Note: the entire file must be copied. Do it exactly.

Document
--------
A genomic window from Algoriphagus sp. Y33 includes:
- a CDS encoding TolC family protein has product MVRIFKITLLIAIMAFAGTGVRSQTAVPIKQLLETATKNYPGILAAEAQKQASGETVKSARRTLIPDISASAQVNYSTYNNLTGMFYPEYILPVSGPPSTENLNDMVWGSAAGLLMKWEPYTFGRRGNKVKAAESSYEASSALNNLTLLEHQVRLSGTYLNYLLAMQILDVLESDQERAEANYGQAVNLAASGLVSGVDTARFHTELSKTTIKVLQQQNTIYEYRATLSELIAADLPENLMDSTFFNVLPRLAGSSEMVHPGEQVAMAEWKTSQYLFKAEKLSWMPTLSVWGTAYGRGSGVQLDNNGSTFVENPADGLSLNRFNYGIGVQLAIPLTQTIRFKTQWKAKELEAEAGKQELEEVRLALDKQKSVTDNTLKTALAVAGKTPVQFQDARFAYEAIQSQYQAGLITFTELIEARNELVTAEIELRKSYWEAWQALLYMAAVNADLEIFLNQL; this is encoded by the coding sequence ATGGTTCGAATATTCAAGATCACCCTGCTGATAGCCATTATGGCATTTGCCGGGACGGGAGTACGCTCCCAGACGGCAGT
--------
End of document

A genomic window from Algoriphagus sp. Y33 includes:
- a CDS encoding TolC family protein has product MVRIFKITLLIAIMAFAGTGVRSQTAVPIKQLLETATKNYPGILAAEAQKQASGETVKSARRTLIPDISASAQVNYSTYNNLTGMFYPEYILPVSGPPSTENLNDMVWGSAAGLLMKWEPYTFGRRGNKVKAAESSYEASSALNNLTLLEHQVRLSGTYLNYLLAMQILDVLESDQERAEANYGQAVNLAASGLVSGVDTARFHTELSKTTIKVLQQQNTIYEYRATLSELIAADLPENLMDSTFFNVLPRLAGSSEMVHPGEQVAMAEWKTSQYLFKAEKLSWMPTLSVWGTAYGRGSGVQLDNNGSTFVENPADGLSLNRFNYGIGVQLAIPLTQTIRFKTQWKAKELEAEAGKQELEEVRLALDKQKSVTDNTLKTALAVAGKTPVQFQDARFAYEAIQSQYQAGLITFTELIEARNELVTAEIELRKSYWEAWQALLYMAAVNADLEIFLNQL; this is encoded by the coding sequence ATGGTTCGAATATTCAAGATCACCCTGCTGATAGCCATTATGGCATTTGCCGGGACGGGAGTACGCTCCCAGACGGCAGT